Objective: Alexithymia has been considered a personality trait characterized by difficulties identifying and describing feelings and an externally oriented thinking style. A high rate of alexithymia is reported among patients with psychiatric and psychosomatic disorders. In this review, the authors examined the literature regarding the prevalence and importance of alexithymia in patients with neurological disorders. Methods: A systematic search of the computerized databases MEDLINE and PubMed was conducted in order to identify papers on alexithymia in neurological disease. Key search terms used included “traumatic brain injury,” “head trauma,” “head injury,” “stroke,” “epilepsy,” “brain tumor,” “multiple sclerosis,” “Alzheimer’s disease,” “Parkinson’s disease,” “Huntington’s disease,” “Gilles de la Tourette syndrome,” “dystonia,” “psychogenic movement disorders,” “functional movement disorders,” “nonepileptic attacks,” and “nonepileptic seizures.” These search terms were paired with “alexithymia.” Results: Alexithymia seems to be a common feature of neurological disease, with most evidence available for patients with traumatic brain injury, stroke, and epilepsy. However, it is not clear how independent it is from affective disorders such as depression and anxiety, which are themselves very common in neurological conditions. Conclusions: Identification of alexithymia could be relevant for prognosis and therapeutic decisions in patients with neurological disease and is certainly worthy of further study. Tools with which to measure alexithymia and delineation from affective disorders and apathy are important methodological issues for future work.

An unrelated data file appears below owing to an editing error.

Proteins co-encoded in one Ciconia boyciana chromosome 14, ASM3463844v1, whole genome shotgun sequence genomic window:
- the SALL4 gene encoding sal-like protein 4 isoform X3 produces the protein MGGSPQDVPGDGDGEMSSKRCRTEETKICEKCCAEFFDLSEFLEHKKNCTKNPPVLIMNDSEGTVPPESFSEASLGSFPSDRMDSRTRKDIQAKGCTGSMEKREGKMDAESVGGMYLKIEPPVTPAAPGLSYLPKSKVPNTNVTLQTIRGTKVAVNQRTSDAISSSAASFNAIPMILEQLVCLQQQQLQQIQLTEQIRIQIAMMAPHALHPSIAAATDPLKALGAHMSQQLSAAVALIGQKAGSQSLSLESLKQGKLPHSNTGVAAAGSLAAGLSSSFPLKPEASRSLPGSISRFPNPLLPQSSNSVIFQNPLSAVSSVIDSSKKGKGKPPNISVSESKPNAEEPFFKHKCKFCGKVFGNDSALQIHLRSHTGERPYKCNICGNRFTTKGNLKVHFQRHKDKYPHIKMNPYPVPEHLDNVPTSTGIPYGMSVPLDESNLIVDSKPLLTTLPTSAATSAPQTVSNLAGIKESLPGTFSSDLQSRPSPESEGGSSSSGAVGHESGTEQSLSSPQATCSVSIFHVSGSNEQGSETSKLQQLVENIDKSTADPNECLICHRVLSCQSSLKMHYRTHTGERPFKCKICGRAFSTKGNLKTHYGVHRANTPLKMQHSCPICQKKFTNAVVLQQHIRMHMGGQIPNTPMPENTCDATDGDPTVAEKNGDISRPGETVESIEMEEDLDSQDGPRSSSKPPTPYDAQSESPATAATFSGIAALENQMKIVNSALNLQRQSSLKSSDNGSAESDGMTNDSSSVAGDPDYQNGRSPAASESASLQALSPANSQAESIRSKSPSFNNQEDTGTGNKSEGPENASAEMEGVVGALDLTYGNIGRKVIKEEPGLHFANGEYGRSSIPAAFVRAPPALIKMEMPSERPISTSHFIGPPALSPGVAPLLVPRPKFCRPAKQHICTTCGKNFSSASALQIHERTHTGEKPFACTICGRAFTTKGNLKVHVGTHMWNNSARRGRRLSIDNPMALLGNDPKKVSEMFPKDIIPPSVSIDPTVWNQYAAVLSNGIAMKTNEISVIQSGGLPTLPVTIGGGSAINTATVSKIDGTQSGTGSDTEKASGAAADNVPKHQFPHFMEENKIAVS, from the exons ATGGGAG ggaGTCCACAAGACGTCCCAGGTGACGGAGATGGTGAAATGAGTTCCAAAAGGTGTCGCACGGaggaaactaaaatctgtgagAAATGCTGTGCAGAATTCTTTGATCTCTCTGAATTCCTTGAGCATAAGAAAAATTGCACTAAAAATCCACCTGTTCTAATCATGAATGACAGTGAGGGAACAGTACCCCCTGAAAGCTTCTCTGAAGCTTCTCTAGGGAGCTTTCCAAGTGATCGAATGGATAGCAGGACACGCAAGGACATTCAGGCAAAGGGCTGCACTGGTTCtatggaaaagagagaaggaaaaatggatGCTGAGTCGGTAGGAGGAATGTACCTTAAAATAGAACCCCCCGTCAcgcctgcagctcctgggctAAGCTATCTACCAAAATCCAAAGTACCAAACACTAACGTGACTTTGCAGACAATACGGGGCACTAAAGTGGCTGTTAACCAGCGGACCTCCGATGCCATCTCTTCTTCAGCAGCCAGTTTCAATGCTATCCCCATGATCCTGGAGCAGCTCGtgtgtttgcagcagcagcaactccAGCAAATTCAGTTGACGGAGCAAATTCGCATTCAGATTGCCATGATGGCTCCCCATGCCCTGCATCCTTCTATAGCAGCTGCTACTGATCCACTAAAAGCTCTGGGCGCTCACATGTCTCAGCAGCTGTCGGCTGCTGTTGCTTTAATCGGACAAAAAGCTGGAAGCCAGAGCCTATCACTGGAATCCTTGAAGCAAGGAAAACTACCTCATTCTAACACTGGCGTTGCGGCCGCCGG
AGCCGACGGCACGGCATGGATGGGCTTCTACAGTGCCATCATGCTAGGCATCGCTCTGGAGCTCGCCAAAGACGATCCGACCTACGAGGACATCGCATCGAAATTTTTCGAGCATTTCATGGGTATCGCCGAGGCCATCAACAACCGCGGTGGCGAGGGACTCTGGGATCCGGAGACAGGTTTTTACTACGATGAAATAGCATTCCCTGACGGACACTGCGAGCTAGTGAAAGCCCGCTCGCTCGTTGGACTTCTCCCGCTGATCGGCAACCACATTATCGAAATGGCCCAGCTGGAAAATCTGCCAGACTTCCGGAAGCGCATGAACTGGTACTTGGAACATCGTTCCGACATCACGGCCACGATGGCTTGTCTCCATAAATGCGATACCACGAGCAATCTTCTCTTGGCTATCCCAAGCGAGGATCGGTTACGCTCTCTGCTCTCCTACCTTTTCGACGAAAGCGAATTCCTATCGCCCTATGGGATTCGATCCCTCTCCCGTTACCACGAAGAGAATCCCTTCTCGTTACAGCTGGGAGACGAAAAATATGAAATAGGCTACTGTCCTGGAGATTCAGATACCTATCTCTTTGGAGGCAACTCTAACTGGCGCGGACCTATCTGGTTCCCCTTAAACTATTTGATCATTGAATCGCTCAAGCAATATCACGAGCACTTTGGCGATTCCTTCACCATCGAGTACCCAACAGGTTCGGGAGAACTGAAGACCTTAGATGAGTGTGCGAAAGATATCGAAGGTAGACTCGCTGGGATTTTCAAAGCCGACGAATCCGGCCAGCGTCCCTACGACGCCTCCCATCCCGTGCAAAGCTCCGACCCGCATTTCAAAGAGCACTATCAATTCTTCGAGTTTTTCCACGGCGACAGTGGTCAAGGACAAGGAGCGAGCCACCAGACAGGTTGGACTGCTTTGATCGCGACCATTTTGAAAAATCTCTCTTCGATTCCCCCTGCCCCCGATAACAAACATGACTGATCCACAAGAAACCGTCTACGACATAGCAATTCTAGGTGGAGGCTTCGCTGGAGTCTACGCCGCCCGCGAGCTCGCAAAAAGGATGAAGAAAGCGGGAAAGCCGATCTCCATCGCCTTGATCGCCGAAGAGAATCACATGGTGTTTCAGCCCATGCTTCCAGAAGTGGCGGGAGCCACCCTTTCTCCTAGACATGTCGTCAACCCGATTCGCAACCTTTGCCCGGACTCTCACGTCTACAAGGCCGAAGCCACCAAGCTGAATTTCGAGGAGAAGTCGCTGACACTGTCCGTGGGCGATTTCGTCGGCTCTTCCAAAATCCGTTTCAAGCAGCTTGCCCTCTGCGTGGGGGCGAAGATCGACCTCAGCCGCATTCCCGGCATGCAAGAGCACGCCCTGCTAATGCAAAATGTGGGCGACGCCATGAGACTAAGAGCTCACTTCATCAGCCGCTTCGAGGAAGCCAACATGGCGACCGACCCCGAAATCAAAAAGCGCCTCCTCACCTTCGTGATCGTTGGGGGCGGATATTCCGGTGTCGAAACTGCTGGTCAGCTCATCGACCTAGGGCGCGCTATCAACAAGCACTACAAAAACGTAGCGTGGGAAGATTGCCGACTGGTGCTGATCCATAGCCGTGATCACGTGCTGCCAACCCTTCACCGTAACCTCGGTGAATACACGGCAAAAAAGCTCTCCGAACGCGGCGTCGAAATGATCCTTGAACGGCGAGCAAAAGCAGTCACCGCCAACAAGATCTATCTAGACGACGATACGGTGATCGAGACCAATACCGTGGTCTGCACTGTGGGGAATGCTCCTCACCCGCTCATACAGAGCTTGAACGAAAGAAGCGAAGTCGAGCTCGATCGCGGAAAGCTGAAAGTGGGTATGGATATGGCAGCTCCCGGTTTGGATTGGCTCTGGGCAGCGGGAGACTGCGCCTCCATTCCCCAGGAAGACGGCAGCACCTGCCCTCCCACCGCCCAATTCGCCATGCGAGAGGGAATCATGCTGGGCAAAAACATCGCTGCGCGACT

Alexithymia in Neurological Disease : A Review / L. Ricciardi, B. Demartini, A. Fotopoulou, M. Edwards. - In: THE JOURNAL OF NEUROPSYCHIATRY AND CLINICAL NEUROSCIENCES. - ISSN 0895-0172. - 27:3(2015 Jun), pp. 179-197.
|Titolo:||Alexithymia in Neurological Disease : A Review|
|Settore Scientifico Disciplinare:||Settore MED/25 - Psichiatria|
|Data di pubblicazione:||giu-2015|
|Digital Object Identifier (DOI):||http://dx.doi.org/10.1176/appi.neuropsych.14070169|
|Appare nelle tipologie:||01 - Articolo su periodico|